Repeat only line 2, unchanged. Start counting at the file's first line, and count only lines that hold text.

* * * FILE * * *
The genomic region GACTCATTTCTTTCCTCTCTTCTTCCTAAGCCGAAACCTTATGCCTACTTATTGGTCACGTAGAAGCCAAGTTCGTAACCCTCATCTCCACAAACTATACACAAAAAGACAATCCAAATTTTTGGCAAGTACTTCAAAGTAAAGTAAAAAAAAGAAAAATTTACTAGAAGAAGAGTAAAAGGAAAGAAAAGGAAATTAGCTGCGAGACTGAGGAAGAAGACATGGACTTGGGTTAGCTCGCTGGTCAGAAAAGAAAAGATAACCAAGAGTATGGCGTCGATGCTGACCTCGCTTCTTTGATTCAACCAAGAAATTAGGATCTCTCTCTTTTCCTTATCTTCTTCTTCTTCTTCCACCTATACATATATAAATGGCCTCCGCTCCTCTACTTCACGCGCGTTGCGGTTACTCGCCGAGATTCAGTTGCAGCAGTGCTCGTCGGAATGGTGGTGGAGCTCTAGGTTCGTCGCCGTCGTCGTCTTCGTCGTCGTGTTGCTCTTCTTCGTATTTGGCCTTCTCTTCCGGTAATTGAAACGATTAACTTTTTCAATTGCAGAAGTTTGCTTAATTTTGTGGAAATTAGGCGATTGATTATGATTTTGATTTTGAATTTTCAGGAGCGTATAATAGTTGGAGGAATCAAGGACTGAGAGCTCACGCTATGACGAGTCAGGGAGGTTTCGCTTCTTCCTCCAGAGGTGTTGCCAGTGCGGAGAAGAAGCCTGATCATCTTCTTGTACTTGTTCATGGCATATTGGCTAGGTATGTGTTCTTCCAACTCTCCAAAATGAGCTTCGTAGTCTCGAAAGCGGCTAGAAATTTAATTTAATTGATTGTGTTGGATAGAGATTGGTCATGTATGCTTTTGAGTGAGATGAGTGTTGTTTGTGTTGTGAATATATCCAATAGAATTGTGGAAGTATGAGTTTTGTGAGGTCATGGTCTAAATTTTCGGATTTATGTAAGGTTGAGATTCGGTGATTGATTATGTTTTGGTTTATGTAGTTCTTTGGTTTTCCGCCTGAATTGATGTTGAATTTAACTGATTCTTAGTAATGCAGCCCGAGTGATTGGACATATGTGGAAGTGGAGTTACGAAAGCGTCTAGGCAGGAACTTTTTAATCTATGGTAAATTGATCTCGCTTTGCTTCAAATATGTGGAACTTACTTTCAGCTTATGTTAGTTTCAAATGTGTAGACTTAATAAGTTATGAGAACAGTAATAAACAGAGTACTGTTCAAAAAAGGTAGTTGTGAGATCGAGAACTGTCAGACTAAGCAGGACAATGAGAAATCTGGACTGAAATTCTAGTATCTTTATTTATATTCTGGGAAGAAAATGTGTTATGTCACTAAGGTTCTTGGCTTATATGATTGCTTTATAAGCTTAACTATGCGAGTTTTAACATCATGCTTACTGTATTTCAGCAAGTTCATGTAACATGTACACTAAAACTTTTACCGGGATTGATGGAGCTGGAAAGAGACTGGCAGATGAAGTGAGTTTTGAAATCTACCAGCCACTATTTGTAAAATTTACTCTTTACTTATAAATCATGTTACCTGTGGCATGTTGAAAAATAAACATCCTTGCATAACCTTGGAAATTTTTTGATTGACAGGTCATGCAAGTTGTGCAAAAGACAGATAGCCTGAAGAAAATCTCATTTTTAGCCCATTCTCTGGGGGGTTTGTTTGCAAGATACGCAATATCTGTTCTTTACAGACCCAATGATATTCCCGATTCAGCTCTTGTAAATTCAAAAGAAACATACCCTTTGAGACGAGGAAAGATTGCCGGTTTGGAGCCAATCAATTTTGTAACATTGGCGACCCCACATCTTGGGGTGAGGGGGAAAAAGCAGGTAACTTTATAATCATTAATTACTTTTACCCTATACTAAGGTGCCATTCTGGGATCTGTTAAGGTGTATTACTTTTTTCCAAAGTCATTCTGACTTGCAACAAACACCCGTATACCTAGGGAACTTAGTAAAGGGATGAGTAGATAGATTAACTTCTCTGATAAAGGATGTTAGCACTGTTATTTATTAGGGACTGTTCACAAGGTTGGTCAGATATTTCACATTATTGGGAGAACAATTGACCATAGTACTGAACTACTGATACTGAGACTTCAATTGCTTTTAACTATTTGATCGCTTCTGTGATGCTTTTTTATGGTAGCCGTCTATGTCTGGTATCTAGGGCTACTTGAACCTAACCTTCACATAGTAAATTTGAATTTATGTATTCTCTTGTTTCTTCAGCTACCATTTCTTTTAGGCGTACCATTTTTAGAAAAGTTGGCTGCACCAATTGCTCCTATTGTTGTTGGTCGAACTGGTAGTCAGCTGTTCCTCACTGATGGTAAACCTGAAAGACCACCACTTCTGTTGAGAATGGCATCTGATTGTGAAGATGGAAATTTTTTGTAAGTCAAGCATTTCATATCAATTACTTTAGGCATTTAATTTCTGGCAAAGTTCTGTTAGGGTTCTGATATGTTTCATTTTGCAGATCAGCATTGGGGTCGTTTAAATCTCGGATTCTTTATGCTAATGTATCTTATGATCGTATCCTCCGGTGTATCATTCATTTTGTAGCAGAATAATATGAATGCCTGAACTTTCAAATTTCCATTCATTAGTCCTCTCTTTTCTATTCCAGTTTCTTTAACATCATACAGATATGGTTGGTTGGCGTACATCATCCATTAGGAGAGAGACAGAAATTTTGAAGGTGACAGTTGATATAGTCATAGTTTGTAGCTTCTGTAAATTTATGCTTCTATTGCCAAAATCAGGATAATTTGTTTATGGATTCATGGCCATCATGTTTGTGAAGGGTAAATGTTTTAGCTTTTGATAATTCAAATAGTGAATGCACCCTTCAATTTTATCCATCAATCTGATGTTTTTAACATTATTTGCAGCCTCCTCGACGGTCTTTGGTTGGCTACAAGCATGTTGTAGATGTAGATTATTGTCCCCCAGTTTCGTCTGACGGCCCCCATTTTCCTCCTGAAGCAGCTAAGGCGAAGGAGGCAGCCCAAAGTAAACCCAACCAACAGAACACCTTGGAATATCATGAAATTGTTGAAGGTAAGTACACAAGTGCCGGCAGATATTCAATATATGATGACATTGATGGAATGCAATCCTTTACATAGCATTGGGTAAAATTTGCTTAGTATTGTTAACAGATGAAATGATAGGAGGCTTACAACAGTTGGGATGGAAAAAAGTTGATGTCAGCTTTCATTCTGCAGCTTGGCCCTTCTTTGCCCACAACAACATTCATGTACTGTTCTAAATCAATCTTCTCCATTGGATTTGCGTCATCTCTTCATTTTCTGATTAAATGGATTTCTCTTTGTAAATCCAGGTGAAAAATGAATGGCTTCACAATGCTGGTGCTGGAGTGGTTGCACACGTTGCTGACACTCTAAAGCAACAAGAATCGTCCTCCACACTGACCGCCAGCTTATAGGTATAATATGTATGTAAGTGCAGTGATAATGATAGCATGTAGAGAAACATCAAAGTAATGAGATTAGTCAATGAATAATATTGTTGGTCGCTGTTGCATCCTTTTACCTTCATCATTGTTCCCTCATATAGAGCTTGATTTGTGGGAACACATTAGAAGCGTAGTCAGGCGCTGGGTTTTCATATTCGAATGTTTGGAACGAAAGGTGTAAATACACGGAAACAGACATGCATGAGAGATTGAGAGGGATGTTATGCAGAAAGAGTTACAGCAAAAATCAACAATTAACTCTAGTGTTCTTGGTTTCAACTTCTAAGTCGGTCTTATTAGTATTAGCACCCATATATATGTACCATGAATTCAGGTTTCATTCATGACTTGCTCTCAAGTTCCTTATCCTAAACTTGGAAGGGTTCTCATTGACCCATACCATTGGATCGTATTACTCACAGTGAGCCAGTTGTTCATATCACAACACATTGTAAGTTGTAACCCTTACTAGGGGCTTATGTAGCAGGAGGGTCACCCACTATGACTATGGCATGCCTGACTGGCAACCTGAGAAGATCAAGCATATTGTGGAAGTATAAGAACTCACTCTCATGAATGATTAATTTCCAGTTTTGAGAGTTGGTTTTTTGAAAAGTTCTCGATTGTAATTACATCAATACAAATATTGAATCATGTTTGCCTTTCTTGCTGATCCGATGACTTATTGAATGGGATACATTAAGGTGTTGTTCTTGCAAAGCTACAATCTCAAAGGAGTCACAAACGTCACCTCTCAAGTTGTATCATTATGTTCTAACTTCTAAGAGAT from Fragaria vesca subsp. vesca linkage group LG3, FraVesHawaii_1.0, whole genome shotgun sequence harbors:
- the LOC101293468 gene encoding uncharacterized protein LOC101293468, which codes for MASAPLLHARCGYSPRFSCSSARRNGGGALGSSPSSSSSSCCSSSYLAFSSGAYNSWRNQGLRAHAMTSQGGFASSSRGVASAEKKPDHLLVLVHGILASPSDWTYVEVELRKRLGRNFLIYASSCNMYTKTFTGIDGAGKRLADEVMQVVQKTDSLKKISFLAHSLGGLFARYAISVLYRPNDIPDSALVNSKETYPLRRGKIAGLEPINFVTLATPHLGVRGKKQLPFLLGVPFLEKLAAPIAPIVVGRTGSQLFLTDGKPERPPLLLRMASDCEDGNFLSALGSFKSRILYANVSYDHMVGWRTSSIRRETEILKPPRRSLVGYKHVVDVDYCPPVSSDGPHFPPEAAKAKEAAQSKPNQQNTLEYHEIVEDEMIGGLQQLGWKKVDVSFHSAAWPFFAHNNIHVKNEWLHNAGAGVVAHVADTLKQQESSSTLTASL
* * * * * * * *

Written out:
- the LOC101293468 gene encoding uncharacterized protein LOC101293468, which codes for MASAPLLHARCGYSPRFSCSSARRNGGGALGSSPSSSSSSCCSSSYLAFSSGAYNSWRNQGLRAHAMTSQGGFASSSRGVASAEKKPDHLLVLVHGILASPSDWTYVEVELRKRLGRNFLIYASSCNMYTKTFTGIDGAGKRLADEVMQVVQKTDSLKKISFLAHSLGGLFARYAISVLYRPNDIPDSALVNSKETYPLRRGKIAGLEPINFVTLATPHLGVRGKKQLPFLLGVPFLEKLAAPIAPIVVGRTGSQLFLTDGKPERPPLLLRMASDCEDGNFLSALGSFKSRILYANVSYDHMVGWRTSSIRRETEILKPPRRSLVGYKHVVDVDYCPPVSSDGPHFPPEAAKAKEAAQSKPNQQNTLEYHEIVEDEMIGGLQQLGWKKVDVSFHSAAWPFFAHNNIHVKNEWLHNAGAGVVAHVADTLKQQESSSTLTASL